Posts Tagged ‘Horned Gaussian’

Improvement implies change;

… change implies learning;

… learning implies asking questions;

… and asking questions implies listening with both humility and confidence.

The humility of knowing that their are many things we do not yet understand; and the confidence of knowing that there are many ways we can grow our understanding.

Change is a force – and when we apply a force to a system we meet resistance.

The natural response to feeling resistance is to push harder; and when we do that the force of resistance increases. With each escalation the amount of effort required for both sides to maintain the stalemate increases and the outcome of the trial is decided by the strength and stamina of the protagonists.

One may break, tire or give up …. eventually.

The counter-intuitive reaction to meeting resistance is to push less and to learn more; and it is more effective strategy.

We can observe this principle in the behaviour of a system that is required to deliver a specific performance – such as a delivery time.  The required performance is often labelled a “target” and is usually enforced with a carrot-flavoured-stick wrapped in a legal contract.

The characteristic sign on the performance chart of pushing against an immovable target is the Horned Gaussian – the natural behaviour of the system painfully distorted by the target.

Our natural reaction is to push harder; and initially we may be rewarded with some progress.  And with a Herculean effort we may actually achieve the target – though at what cost?

Our front-line fighters are engaged in a never-ending trial of strength, holding back the Horn that towers over them and that threatens to tip over the target at any moment.

The effort, time, and money expended is out of all proportion to the improvement gained and just maintaining the status quo is exhausting.

Our unconscious belief is that if we weather the storm and push hard enough we will “break” the resistance, and after that it will be plain sailing. This strategy might work in the affairs of Man – it doesn’t work with Nature.

We won’t break the Laws of Nature by pushing harder. They will break us.

So, consider what might happen if we did the opposite?

When we feel resistance we pull back a bit; we ask questions; we seek to see from the opposite perspective and to broaden our own perspective; we seek to expand our knowledge and to deepen our understanding.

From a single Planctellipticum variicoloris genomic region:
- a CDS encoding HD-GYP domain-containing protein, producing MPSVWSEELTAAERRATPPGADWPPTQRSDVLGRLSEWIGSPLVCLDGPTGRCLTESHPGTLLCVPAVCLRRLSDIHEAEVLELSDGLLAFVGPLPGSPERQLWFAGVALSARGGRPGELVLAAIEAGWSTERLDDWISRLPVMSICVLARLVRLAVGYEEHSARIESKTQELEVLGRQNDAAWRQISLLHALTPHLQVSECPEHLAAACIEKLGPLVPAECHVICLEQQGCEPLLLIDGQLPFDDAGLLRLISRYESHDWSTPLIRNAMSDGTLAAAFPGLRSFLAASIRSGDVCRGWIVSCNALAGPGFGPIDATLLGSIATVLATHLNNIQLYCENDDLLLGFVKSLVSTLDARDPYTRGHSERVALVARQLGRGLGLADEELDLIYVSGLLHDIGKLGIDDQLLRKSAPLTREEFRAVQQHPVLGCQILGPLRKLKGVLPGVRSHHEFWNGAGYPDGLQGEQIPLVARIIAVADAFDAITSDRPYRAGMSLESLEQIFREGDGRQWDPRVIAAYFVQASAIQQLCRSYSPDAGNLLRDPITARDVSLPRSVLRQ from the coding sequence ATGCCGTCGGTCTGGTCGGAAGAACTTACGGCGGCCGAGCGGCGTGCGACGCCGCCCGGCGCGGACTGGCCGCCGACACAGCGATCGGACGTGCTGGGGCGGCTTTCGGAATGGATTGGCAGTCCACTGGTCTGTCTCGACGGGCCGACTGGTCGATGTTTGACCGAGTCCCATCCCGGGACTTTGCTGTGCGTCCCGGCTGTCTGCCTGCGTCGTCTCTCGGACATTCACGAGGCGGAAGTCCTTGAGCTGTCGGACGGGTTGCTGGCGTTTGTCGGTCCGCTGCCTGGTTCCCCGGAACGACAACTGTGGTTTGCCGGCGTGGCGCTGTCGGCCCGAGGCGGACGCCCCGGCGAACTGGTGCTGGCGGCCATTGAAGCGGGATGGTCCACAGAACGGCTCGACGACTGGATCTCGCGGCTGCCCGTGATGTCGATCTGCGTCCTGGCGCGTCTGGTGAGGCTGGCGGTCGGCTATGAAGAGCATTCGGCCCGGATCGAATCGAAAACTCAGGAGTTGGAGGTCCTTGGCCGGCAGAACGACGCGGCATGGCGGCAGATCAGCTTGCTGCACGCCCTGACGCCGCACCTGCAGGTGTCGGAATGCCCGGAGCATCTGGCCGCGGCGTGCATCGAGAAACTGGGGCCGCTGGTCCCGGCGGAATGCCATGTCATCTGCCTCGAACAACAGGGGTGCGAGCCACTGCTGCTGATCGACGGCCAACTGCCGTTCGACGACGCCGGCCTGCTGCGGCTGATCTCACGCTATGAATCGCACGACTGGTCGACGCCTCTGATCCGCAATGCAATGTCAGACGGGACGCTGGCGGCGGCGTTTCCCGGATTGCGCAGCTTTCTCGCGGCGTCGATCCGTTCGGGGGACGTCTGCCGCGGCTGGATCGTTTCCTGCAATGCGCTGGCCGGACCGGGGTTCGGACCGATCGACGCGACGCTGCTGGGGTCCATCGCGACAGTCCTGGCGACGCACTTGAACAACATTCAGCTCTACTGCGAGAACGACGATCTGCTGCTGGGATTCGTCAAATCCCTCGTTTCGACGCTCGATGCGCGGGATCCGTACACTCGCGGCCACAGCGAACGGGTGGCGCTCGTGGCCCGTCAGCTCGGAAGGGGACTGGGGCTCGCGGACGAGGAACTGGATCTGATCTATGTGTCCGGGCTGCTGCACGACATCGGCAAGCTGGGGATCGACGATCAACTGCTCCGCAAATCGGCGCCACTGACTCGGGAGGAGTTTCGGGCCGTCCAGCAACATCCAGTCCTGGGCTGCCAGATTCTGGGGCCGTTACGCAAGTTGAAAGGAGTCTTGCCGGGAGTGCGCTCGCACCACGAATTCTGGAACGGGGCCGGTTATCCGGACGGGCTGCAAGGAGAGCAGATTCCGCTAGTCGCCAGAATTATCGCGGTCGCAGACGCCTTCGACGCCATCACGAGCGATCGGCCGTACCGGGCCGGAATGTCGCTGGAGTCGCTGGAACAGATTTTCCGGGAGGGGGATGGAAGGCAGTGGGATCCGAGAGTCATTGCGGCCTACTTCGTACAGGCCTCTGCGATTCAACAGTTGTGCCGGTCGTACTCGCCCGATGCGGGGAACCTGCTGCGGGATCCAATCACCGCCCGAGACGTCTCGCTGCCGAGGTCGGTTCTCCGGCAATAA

When we redirect our effort, time and money into understanding the source of the resistance we uncover novel options; we get those golden “eureka!” moments that lead to synergism rather than to antagonism; to win-win rather than lose-lose outcomes.

Those options were there all along – they were just not visible with our push mindset.

Change is a force – so “May the 4th be with you“.

If your delivery time targets are giving you a pain in the #*&! then you may be sitting on a Horned Gaussian and do not realise it. What is a Horned Gaussian? How do you detect one? And what causes it?  To establish the diagnosis you need to gather the data from the most recent couple of hundred jobs and from it calculate the interval from receipt to delivery. Next create a tally chart with Delivery Time on the vertical axis and Counts on the horizontal axis; mark your Delivery Time Target as a horizontal line about two thirds of the way up the vertical axis; draw ten equally spaced lines between it and the X axis and five more above the Target. Finally, sort your delivery times into these “bins” and look at the profile of the histogram that results. If there is a clearly separate “hump” and “horn” and the horn is just under the target then you have confirmed the diagnosis of a Horned Gaussian. The cause is the Delivery Time Target, or more specifically its effect on your behaviour.  If the Target is externally imposed  and enforced using either a reward or a punishment then when the delivery time for a request approaches the Target, you will increase the priority of the request and the job leapfrogs to the front of the queue, pushing all the other jobs back. The order of the jobs is changing and in a severe case the large number of changing priorities generates a lot of extra work to check and reschedule the jobs.  This extra work exacerbates the delays and makes the problem worse, the horn gets taller and sharper, and the pain gets worse. Does that sound a familiar story? So what is the treatment? Well, to decide that you need to create a graph of delivery times in time order and look at the pattern (using charting tool such as BaseLine© makes this easier and quicker). What you do depends on what the chart says to you … it is the Voice of the Process.  Improvement Science is learning to understand the voice of the process.